Whey Protein: The Complete Guide

Whey Protein: The Complete Guide

Not all proteins are equal. Some types of proteins, such as whey protein are better than others. Whey protein contains a complete range of essential amino acids, which are absorbed rapidly 1 . It is said to have excellent biological value . Many studies show that this milk protein can help you increase strength, take dry muscle and lose large amounts of body fat 2 .

Whey Protein: The Complete Guide

On the other hand, whey protein is more than just a protein. There are many other nutrients inside this whey, and some have powerful biological effects. For example, whey protein has shown benefits for depression, blood pressure, blood sugar and even help treat symptoms of HIV and cancer 3 .

This is actually one of the most studied food supplements in the world. So here is a complete guide on whey protein, with what it is, how it works and how it can help you achieve your goals: gain muscle and lose fat.

What is Protein Whey?

Whey Protein is a mixture of proteins that are found in whey. Whey is the liquid part of the milk that floats in the cheese. Milk contains two main types of proteins: casein (80%) and whey (20%).

Whey proteins are found in the liquid part of the milk. When the cheese is made, the whey is removed so that the fatty parts of the milk coagulate properly. If you have already opened a yogurt that contains a floating liquid above, this is whey. Manufacturers of cheese were used to discard it before discovering its nutritional value, and especially commercial value.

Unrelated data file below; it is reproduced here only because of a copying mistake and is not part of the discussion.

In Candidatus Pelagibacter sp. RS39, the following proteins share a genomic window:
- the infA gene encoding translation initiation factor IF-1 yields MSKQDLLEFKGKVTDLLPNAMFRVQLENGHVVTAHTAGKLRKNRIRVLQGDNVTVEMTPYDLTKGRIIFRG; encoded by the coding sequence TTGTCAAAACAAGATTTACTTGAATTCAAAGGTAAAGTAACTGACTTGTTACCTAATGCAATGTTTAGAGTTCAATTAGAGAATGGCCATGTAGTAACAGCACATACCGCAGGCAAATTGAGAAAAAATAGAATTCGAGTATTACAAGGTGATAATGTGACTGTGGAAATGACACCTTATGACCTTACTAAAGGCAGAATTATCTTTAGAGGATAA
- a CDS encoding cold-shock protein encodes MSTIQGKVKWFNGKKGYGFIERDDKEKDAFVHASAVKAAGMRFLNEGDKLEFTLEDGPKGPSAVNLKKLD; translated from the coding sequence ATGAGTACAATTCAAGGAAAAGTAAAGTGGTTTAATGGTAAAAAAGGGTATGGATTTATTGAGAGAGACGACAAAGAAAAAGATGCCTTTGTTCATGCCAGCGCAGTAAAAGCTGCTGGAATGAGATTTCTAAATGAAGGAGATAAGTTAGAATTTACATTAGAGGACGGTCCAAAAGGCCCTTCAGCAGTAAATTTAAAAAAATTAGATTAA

After being separated during cheese production, whey proteins go through a series of processing steps to become what people generally recognize as whey, a powder added to make protein shakes , meal replacements or Protein bars.

The whey protein does not taste very naturally. This explains why it usually contains aromas: chocolate, vanilla, strawberry are the most popular flavors. Always read the list of ingredients on the packaging labels, as some manufacturers may add additives such as refined sugar.

Taking whey protein is a convenient way to add 25 to 50 grams of protein to your daily intakes. This can be important for bodybuilding practitioners and other athletes but also for people who need to lose weight or have very little protein in their diet.

Most whey proteins can be added as an ingredient to make healthy and delicious recipes, such as wheat pancakes .

Whey protein is generally well tolerated, although people with lactose intolerance can not all consume it. There are also a few people who are allergic to whey.

Whey Protein to Increase Your Protein Intake 

Proteins are the small elementary bricks that make up the human body. They are used to perform various important functions: structural, informative, defenses, etc. This includes tendons, organs, skin … as well as hormones, enzymes, neurotransmitters and all kinds of small molecules. Proteins are also the constitutive components of the contractile elements of the muscle.

Proteins are assemblages of smaller molecules: amino acids. Some amino acids can be produced by the body’s cells, while others need to be obtained from the diet. Those we need to get food are called “essential” amino acids.